Interview: C P Gurnani discusses the rocky path to reviving Satyam's fortunes...
How does a company recover from $1.7bn-worth of financial irregularities on its books? The answer, perhaps unsurprisingly, is slowly.
Two years after scandal rocked Satyam Computer Services, when the company's founder and former chairman B Ramalinga Raju admitted inflating profits, the company is still shaking off the after-effects.
The man charged with reviving Satyam - once India's fourth-largest software and IT services provider - is CP Gurnani, CEO of Satyam's new incarnation Mahindra Satyam. Satyam was renamed as Mahindra Satyam when the Indian IT outsourcer Tech Mahindra, took a majority stake in the company in 2009.
"It is a challenge. I got up at 3am this morning but I enjoy doing it," Gurnani said.
The types of challenges that face Gurnani are returning the company's operating margins to the Indian IT industry average and regaining the 53 customers it lost after the scandal.
Progress on both fronts has been slow. Gurnani said operating margins of eight per cent had been kept down by the need to invest in new technologies such as cloud and smart grids, while the company has only won back about five per cent of its departed customers.
"It's taken longer [to build up the company's margins] because to a large extent my rationale was that I should make some technology investments since the company went through the drama of not making enough technology and infrastructure investment," Gurnani said.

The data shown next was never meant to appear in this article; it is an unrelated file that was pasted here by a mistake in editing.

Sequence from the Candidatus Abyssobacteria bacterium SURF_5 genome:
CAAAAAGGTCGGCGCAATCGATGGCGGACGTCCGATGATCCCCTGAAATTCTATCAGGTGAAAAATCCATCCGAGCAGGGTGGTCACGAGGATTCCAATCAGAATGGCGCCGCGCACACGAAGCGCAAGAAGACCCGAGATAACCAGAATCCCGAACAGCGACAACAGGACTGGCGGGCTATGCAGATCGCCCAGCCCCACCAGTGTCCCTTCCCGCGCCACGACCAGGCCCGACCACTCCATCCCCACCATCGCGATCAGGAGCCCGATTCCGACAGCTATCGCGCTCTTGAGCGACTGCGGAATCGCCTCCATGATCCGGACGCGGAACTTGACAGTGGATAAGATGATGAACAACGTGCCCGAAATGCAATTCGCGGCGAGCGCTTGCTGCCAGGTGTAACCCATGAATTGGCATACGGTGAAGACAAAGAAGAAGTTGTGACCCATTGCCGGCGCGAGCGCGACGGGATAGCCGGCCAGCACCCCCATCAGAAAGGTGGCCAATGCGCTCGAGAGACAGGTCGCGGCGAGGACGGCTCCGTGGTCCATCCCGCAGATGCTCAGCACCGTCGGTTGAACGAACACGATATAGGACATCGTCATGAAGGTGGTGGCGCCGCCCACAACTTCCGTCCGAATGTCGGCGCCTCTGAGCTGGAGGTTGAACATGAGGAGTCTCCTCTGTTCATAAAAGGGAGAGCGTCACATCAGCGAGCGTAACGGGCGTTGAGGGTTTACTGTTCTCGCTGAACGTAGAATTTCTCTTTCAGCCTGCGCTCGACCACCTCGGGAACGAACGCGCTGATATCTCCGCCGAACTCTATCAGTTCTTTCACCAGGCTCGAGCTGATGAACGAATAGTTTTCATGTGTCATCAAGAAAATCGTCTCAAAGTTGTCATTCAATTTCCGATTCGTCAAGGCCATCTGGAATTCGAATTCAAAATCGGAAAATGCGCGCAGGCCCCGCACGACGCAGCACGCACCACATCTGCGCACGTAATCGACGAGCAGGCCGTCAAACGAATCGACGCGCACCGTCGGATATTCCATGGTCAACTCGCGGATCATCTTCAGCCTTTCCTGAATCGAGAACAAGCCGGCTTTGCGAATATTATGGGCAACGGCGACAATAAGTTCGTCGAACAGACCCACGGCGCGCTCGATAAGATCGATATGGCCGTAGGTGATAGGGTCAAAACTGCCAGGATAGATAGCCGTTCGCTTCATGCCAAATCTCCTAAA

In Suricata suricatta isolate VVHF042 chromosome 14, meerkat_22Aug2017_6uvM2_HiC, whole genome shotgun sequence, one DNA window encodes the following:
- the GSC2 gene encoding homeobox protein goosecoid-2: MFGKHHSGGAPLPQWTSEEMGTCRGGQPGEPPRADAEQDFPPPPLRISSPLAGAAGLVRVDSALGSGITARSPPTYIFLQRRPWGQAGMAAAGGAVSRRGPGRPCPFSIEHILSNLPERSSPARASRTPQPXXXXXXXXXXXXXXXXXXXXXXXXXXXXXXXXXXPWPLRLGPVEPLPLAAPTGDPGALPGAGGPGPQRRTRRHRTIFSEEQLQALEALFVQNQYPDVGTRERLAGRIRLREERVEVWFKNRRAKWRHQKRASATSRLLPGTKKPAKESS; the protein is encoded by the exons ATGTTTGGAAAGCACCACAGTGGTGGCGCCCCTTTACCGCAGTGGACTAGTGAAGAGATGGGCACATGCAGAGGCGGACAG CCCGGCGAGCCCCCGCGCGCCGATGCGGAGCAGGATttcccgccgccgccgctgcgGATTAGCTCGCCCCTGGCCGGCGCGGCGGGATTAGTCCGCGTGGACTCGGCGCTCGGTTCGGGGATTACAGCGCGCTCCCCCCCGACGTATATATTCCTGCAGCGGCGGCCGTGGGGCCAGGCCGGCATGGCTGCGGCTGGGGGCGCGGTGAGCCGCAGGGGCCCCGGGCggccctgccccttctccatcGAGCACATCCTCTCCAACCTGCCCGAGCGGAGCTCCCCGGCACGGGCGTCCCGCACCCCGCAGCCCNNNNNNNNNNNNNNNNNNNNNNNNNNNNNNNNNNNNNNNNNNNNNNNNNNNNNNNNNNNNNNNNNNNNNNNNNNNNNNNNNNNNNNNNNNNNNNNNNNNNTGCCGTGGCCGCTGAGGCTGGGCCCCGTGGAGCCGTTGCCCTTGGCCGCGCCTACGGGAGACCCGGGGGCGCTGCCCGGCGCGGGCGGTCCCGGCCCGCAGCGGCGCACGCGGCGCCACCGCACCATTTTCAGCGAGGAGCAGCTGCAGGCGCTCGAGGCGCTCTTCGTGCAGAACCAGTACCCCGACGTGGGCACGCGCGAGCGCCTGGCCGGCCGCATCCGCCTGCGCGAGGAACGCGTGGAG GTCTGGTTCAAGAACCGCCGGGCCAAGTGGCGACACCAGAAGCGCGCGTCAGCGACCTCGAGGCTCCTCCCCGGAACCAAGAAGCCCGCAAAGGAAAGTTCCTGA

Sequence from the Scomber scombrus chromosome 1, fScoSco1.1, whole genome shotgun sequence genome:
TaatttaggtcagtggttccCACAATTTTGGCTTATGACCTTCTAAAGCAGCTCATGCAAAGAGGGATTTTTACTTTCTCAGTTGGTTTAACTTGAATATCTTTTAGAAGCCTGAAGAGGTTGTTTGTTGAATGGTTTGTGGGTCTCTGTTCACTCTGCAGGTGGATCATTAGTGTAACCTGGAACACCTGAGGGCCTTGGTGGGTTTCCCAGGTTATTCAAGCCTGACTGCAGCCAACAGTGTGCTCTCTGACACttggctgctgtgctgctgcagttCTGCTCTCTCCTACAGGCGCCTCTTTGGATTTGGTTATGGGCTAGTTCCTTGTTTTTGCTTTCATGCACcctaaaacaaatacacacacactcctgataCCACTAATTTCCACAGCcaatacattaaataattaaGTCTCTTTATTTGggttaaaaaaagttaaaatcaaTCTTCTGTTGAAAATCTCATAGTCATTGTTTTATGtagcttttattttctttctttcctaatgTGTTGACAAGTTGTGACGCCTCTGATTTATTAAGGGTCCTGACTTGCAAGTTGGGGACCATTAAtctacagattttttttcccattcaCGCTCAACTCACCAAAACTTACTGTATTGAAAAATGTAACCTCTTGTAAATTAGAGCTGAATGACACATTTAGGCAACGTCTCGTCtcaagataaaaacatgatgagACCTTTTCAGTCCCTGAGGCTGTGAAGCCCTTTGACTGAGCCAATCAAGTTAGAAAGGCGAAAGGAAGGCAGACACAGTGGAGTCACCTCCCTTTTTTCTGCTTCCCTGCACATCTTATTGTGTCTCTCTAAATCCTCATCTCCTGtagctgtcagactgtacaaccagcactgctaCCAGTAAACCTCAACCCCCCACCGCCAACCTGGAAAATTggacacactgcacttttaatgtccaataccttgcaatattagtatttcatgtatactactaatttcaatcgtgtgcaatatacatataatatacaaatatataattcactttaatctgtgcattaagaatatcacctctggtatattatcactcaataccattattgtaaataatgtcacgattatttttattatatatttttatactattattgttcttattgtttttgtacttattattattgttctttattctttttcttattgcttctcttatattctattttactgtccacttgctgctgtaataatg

However, the company is making some headway in its battle to reclaim its position at the top table of the Indian software and IT services market.
In September last year it restated accounts dating back to 2002 - clarifying the company's financial position and helping remove any doubts in the minds of potential customers.
And its customer book is swelling once more. In the past year and a half Mahindra Satyam won another 50 clients and experienced a "boom in demand" for services from financial-sector customers in the UK.
"Between September and March the whole regaining process has started. We are winning new customers and the company is back onto a very positive trajectory," Gurnani said.
"We don't look at or talk about the past anymore. Everybody is focused on the future and we know we are doing the right things."
After making a loss of 81.77bn rupees in the financial year to March 2009 and a loss of 1.25bn rupees in the financial year to March 2010, the company's results have edged back into the black, with a profit after tax of 590m rupees for the quarter to December 2010.
The company is also ...